Professor Liam McIlvanney has accolades not just for his academic work, but also for crime fiction.
His study on Burns the Radical: Poetry and Politics in Late Eighteenth-Century Scotland gained the Saltire First Book Award in 2002, and in 2014 he won the Ngaio Marsh Award for Best New Zealand Crime Novel with his second thriller.
“Reading and writing are two aspects of the same activity,” says Liam. “If you want to study literature you have an advantage if you write.”
Liam is one of a number of lecturers in English and Linguistics at Otago with a passion for creative writing. They offer papers which include poetry, crime fiction, travel writing and non-fiction writing.
He studied at his native Glasgow and at Oxford and taught at the University of Aberdeen before taking up the inaugural Stuart Chair in Scottish Studies at Otago.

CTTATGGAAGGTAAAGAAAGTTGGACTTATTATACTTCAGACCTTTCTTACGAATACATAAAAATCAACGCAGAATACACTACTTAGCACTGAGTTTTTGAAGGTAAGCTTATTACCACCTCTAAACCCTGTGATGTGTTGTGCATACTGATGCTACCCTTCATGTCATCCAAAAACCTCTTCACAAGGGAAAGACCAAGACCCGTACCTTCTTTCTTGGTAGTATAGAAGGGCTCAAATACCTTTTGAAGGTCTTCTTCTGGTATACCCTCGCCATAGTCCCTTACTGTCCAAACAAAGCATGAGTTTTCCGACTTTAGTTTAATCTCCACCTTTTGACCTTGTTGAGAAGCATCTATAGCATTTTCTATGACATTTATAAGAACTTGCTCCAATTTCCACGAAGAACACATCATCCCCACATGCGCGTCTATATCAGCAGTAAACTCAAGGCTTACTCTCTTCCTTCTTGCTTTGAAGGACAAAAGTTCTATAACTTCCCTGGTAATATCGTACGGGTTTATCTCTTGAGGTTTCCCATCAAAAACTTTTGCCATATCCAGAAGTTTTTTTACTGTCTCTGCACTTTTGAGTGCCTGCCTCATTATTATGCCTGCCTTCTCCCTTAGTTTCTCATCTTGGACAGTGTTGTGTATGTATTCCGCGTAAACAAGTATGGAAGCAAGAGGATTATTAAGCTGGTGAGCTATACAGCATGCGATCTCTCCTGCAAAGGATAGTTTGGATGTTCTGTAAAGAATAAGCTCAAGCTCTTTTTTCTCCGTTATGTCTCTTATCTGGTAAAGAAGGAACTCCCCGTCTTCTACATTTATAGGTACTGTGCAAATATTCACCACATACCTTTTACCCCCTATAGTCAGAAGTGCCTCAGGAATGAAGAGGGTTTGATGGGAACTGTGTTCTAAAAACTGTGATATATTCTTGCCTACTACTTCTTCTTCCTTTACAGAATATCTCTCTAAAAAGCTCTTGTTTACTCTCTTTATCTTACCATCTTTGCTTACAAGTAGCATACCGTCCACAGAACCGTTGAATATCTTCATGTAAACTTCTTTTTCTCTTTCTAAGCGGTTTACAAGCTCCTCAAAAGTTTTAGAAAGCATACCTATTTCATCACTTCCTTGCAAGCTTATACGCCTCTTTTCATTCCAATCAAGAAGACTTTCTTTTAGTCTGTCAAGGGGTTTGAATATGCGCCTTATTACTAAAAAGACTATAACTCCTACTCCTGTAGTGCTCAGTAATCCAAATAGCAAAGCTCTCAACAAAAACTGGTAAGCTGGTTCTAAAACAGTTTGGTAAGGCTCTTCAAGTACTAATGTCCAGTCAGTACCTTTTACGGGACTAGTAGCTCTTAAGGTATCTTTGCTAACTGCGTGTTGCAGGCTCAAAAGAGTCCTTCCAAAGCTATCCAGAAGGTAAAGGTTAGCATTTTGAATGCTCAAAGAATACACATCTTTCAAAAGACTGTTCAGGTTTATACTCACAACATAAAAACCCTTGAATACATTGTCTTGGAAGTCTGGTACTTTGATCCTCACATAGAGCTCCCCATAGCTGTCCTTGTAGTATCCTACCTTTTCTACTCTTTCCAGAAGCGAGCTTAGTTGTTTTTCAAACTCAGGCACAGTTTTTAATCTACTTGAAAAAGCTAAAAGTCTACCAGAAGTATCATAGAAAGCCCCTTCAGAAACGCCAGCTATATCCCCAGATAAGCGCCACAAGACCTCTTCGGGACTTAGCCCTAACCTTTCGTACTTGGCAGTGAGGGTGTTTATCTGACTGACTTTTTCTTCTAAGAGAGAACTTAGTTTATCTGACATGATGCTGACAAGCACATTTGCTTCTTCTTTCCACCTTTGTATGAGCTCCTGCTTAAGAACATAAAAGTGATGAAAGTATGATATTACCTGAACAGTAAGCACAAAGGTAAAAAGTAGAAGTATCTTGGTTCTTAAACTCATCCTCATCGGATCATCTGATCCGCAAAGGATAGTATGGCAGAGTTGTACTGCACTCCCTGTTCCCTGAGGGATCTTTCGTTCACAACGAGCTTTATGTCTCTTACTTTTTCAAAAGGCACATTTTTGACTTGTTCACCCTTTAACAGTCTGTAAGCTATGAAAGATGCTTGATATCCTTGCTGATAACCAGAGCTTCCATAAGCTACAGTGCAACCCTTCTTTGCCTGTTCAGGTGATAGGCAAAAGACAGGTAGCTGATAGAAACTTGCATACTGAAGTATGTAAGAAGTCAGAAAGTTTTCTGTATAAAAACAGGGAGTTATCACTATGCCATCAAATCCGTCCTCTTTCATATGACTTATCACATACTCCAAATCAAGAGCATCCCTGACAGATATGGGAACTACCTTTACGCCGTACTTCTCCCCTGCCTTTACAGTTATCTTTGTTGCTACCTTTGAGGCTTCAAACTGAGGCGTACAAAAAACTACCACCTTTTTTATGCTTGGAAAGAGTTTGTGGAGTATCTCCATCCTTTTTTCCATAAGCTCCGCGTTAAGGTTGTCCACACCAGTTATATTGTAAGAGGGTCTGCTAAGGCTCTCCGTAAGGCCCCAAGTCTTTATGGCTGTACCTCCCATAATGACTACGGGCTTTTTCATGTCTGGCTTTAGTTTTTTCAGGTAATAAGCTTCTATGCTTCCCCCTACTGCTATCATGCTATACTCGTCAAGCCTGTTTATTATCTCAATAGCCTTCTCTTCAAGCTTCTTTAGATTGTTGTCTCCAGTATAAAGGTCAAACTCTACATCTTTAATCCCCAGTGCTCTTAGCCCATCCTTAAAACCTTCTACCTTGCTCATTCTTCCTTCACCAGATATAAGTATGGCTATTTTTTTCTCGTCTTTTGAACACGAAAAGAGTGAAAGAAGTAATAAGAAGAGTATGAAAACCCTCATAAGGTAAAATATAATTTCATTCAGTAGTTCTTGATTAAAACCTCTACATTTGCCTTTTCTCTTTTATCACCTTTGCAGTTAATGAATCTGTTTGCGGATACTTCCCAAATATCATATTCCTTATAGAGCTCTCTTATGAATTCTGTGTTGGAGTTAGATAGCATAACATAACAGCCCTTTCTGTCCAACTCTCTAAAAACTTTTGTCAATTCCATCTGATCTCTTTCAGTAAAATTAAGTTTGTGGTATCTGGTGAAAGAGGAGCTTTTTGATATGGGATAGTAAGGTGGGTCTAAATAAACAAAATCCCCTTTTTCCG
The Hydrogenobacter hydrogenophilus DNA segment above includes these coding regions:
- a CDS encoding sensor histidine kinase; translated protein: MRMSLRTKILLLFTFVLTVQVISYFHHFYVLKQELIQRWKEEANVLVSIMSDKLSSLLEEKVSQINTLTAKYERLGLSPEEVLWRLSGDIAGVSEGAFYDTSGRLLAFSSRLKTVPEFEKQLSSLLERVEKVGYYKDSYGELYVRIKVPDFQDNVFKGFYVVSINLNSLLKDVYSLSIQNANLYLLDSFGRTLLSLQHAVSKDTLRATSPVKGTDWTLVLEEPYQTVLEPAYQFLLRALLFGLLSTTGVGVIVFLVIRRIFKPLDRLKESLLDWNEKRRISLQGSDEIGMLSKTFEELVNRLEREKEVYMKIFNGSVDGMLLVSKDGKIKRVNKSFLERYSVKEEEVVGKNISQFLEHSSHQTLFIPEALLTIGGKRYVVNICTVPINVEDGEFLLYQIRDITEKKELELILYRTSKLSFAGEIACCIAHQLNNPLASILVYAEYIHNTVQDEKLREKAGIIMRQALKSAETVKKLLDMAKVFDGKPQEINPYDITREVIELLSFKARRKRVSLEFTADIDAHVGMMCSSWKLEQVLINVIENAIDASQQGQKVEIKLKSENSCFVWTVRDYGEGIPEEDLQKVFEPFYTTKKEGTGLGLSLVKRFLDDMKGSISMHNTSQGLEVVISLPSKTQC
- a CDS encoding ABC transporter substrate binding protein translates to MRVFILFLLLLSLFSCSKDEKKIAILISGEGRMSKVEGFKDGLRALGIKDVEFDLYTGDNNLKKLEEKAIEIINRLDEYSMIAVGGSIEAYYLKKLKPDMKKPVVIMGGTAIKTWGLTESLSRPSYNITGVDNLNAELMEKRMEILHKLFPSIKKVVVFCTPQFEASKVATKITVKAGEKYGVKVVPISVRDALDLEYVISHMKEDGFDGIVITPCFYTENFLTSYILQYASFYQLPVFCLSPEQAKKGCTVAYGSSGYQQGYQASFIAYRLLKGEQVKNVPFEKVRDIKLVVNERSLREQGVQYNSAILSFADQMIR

The University, Dunedin's Scottish background and excellent writers were an attractive combination.
“Dunedin is a city of literature with a strong literary pedigree. And many people have vital connections with Scotland. There's a real depth of local knowledge. It's not just heritage.
“I couldn't have picked a better place to study the impact of Scotland in a global sense. And it's a bonus to live in a proper university town.“
Liam is also co-director of the Centre for Irish and Scottish Studies, researching the history, literature and culture of Irish and Scottish peoples away from home.
That includes examining how identity is constructed and reflected, not just in factual migrant journals and shipboard diaries, but also in novels, stories, poems and plays.
Liam is currently tackling two new novels, one set in Glasgow, and one in Dunedin.
Otago living makes it easy, he says. “It's hard to get too stressed when you are surrounded by so much natural beauty.”